Luckily, 'The Great Imposter' turned out to be exactly that, exactly what it seemed it would be on paper. It was interesting and it was very entertaining, the latter being especially strong, those two being its main objectives and they were achieved. Won't say it was a masterpiece or classic cinema because it wasn't, not everything works, but like Curtis one cannot be too hard on 'The Great Imposter' with so much working in its favour. It knows what it wants to be, who to aim it at and shows a lot of effort without trying to bite more than it can chew or play it too safe.

Would have liked DeMura's motivations to have gone into depth more or properly explored/explained, this aspect felt underdeveloped.

Also didn't buy his reform, which felt rushed and too pat to me, but that's personal opinion.

On the other hand, 'The Great Imposter' looks attractive, especially in the photography, and is assuredly directed. The music is never intrusive, low-key, obvious or repetitive, it fits well and not hard at all to remember.

While the facts and subject are adapted loosely and the tone significantly more light-hearted compared to the biography, of which it is a loose adaptation of, the light-hearted wit is infectious, it doesn't get too camp or silly and those unfamiliar with the man and story before seeing the film will find themselves wanting to learn more. The story is crisply paced and while odd in places (in an appealing way) it doesn't get too hard to follow. The surgery scene is priceless and avoids the trap of falling into distaste, do agree though it is not a subject to be laughed or poked fun at usually.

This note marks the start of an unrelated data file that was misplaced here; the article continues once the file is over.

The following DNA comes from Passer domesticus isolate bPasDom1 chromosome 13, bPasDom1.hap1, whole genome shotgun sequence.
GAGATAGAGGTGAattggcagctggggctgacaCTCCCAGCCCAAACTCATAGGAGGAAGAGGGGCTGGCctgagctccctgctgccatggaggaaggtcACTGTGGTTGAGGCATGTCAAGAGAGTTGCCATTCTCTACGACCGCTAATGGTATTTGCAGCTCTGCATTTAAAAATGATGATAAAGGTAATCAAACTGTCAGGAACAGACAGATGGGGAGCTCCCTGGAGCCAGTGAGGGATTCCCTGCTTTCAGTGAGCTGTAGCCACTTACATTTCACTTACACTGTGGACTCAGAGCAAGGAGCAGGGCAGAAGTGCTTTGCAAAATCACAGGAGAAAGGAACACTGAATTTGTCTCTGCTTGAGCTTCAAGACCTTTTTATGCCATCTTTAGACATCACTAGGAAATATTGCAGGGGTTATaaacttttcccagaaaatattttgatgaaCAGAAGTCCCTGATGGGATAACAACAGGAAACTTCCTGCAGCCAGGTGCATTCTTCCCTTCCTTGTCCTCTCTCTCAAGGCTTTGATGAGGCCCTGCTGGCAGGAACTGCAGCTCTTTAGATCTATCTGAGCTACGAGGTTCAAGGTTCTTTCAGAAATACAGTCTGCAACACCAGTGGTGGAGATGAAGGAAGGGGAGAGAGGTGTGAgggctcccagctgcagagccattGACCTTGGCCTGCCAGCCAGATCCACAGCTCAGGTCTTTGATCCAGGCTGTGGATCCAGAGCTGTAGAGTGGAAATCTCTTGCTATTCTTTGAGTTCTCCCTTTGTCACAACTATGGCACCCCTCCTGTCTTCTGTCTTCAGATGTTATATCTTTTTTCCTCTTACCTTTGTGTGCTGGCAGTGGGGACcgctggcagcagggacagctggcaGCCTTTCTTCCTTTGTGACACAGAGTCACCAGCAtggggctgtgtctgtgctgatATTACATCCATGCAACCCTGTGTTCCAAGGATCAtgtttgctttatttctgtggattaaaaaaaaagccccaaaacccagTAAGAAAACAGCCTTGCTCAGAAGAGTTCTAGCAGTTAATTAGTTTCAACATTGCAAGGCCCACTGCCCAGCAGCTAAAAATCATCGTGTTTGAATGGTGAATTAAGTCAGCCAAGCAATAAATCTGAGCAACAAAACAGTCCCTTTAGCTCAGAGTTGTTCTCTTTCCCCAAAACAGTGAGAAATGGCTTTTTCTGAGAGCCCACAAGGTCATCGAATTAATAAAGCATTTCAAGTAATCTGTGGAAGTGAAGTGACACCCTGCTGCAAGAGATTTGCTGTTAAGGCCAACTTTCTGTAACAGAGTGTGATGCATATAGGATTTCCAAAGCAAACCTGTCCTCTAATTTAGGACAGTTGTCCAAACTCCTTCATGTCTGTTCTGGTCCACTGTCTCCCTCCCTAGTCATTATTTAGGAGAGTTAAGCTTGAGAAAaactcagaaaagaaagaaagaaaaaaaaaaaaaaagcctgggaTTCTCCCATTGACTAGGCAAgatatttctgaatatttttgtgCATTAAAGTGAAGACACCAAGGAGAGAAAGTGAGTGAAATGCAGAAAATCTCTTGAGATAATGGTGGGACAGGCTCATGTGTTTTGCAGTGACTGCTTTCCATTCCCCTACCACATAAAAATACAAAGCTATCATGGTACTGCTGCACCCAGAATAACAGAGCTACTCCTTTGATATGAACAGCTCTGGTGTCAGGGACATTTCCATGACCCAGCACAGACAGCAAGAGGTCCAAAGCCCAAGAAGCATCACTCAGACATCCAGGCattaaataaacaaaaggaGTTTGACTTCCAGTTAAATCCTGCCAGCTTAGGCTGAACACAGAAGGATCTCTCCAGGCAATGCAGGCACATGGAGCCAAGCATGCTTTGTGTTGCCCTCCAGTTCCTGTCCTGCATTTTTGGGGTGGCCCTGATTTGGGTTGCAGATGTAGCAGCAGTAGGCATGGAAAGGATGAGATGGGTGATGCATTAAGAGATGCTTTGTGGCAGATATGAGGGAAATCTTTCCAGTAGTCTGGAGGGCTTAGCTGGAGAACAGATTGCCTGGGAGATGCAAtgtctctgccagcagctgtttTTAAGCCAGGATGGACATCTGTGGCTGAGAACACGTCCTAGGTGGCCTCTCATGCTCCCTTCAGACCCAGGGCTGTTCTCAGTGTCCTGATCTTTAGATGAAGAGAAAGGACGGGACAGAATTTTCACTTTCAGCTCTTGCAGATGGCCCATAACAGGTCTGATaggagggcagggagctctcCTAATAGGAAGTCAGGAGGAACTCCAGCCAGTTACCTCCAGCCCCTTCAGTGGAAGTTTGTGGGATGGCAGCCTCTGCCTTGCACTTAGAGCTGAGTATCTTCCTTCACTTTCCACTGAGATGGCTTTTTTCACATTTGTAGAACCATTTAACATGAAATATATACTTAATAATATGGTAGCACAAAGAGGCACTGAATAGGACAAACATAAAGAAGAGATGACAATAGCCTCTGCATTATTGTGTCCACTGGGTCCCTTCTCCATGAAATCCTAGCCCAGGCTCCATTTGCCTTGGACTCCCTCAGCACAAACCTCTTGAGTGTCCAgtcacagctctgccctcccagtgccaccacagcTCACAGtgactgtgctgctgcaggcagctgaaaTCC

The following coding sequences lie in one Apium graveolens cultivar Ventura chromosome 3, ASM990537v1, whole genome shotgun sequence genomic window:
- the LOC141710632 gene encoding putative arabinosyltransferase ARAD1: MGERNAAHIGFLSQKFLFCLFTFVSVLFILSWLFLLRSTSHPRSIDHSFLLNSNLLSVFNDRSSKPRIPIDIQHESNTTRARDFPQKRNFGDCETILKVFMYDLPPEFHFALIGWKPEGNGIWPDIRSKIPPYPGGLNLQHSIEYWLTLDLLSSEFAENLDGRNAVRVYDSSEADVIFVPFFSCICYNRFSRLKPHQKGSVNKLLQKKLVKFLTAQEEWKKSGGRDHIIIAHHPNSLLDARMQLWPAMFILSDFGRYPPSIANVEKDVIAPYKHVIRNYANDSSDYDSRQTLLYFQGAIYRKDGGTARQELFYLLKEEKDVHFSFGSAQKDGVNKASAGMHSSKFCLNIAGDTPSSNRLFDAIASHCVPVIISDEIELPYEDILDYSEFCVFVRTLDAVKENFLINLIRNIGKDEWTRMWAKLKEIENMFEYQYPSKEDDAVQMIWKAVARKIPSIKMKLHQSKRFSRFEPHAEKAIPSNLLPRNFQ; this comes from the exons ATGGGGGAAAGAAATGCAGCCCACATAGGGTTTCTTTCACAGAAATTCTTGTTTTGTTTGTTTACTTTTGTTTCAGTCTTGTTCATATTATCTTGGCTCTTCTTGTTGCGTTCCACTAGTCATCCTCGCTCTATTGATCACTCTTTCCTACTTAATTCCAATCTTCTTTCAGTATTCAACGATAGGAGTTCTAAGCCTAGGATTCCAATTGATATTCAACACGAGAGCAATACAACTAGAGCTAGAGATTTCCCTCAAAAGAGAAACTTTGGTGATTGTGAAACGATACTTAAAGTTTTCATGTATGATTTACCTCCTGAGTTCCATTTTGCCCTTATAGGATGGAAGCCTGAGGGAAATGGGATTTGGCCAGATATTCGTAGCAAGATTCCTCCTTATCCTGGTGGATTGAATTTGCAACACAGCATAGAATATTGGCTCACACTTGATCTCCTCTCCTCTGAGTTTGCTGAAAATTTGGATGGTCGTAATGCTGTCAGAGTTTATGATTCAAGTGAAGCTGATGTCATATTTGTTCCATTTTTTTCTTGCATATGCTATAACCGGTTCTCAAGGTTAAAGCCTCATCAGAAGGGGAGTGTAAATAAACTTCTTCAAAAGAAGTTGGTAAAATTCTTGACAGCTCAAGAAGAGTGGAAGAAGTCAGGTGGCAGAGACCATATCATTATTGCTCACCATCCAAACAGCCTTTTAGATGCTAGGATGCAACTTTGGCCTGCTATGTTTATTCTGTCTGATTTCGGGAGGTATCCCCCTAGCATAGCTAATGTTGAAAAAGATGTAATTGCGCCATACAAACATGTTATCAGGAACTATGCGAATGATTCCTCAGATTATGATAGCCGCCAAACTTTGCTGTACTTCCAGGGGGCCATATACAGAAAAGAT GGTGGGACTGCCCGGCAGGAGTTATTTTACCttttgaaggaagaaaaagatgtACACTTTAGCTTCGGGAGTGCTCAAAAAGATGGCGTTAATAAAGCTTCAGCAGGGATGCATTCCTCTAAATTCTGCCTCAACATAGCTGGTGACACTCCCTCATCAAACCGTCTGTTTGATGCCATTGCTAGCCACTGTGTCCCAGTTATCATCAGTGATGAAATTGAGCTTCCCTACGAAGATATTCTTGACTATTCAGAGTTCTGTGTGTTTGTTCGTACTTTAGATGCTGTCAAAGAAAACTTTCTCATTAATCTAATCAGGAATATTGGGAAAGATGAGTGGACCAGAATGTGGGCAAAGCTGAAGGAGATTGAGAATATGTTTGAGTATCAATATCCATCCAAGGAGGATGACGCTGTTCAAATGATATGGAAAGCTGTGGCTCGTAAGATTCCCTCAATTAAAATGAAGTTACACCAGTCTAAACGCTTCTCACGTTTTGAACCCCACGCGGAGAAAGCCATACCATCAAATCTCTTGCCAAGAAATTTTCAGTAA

Did worry as to whether Curtis would be able to handle multiple roles and whether he would pull it off, but didn't need to be. He does splendidly here, we have as much fun as he clearly did, and one can really see how much he grew as an actor from when he first started a decade or so before. Raymond Massey, Edmund O'Brien and Karl Malden are particularly note-worthy in support.

All in all, lots of fun. 8/10 Bethany Cox